Seven years before writing that “all men are created equal” in the Declaration of Independence, Thomas Jefferson ran this ad in the Virginia Gazette, offering a reward for his runaway slave, Sandy. He describes Sandy as “artful and knavish” and “greatly addicted to drink”. At the time, Jefferson possessed upwards of 50 slaves, inherited from his father, although he would come to own hundreds over the course of his lifetime. Jefferson eventually reclaimed Sandy, who he sold for 100 pounds several years later—a common fate of slaves deemed “troublesome”.
Jefferson’s views on slavery were complicated, to put it mildly. On the one hand, he made several prominent stands for antislavery causes over the course of his lifetime, especially during his early career. In 1784, for instance, Jefferson put forward a provision that sought to prohibit slavery in all new states carved from the territories. This amendment to that year’s Ordinance would have effectively blocked the westward expansion of slavery. It failed to pass by a single vote.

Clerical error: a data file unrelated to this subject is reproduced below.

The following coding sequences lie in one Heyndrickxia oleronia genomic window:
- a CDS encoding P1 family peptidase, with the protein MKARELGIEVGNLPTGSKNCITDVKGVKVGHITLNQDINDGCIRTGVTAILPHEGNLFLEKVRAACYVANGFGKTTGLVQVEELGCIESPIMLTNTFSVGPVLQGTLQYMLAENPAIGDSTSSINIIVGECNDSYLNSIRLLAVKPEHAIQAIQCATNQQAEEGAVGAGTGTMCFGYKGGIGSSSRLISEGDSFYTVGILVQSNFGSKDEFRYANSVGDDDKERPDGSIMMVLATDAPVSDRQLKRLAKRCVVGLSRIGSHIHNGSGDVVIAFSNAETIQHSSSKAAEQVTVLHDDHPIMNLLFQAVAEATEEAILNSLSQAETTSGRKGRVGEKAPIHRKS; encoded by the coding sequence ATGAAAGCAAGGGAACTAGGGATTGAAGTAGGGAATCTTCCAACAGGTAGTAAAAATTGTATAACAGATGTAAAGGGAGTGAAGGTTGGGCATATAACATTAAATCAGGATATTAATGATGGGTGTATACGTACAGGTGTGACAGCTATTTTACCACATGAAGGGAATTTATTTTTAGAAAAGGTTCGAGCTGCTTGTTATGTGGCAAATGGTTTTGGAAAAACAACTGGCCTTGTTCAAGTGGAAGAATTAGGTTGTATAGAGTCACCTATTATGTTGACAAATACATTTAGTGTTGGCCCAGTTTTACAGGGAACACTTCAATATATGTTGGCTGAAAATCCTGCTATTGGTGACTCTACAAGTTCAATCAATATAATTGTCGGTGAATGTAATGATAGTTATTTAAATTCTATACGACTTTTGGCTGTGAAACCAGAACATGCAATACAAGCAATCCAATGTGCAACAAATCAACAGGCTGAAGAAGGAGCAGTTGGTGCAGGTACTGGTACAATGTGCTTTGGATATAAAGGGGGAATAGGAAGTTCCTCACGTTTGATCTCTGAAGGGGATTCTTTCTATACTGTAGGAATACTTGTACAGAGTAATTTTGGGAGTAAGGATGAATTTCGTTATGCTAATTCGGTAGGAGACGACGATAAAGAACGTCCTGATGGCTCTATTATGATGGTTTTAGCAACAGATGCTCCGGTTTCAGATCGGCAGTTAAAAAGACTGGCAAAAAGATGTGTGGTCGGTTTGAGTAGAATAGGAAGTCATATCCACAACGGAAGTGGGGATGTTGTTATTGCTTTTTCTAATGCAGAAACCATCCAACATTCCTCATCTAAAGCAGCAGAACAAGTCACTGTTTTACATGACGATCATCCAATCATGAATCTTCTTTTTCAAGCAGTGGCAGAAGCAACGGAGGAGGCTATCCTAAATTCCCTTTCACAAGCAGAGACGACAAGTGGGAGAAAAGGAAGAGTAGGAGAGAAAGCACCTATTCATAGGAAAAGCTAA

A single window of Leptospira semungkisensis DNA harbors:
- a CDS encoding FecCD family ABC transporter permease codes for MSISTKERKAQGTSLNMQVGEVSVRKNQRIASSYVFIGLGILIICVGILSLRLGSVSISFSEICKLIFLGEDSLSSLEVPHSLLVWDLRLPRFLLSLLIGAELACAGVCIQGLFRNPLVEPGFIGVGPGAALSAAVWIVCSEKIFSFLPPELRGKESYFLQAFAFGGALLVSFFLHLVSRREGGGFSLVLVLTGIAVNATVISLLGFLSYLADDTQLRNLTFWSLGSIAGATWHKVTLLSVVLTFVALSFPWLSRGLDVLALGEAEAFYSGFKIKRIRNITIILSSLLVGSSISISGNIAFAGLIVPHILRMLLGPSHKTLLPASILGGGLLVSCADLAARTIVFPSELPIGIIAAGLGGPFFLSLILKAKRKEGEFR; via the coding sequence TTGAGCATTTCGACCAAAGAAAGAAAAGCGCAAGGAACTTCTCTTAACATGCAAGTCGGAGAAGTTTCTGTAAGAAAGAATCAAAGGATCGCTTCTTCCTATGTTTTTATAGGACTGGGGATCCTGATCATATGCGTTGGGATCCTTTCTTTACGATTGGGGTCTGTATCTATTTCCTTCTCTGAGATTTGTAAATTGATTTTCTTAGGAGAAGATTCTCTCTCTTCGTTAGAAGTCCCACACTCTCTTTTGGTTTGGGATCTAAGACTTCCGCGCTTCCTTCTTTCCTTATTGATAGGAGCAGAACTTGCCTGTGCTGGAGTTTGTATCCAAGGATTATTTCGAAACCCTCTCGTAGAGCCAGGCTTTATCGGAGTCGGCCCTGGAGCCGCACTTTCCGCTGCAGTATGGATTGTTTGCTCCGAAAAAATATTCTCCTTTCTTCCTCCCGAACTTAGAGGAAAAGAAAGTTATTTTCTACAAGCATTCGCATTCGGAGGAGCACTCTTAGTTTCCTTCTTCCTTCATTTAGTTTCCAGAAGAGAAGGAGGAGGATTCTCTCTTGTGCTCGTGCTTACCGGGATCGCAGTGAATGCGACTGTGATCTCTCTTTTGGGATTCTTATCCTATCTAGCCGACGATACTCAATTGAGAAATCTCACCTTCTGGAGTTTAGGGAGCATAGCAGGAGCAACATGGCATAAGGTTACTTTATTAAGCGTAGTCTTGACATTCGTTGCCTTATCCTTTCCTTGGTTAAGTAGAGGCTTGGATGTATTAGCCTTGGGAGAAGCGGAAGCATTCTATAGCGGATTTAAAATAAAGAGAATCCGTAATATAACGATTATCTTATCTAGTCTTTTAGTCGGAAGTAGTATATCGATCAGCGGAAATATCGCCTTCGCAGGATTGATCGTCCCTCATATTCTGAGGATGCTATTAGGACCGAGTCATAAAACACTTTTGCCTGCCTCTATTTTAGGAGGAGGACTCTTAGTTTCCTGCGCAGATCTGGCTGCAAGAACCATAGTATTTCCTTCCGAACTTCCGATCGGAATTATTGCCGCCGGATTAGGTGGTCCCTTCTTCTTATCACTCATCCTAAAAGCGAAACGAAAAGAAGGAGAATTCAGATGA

Yet Jefferson also frequently acted in the interests of his planter class. The same year that he printed this ad, Jefferson scuttled a manumission law in Virginia that would have enabled slaveholders to more easily free their human property. He repeatedly insisted that black and white could never peaceably live together, and in fact, that racial warfare was all but inevitable. Yet most historians now agree, as Annette Gordon Reed has long maintained, that Jefferson fathered several children with his slave, Sally Hemings. Aside from a handful of slaves (including some of Sally Hemings’s children), Jefferson never freed his bondspeople—unlike George Washington, who left provisions in his will for the emancipation of his slaves upon Martha’s death.*
*Correction, Oct. 1, 2014: This post originally misstated that every enslaved person on Washington’s plantation was manumitted upon his death. Washington left instructions that the slaves he owned be emancipated upon his wife’s death. Oher people enslaved at Mt. Vernon were subject to different rules of ownership, and Washington could not have left directions as to their fates.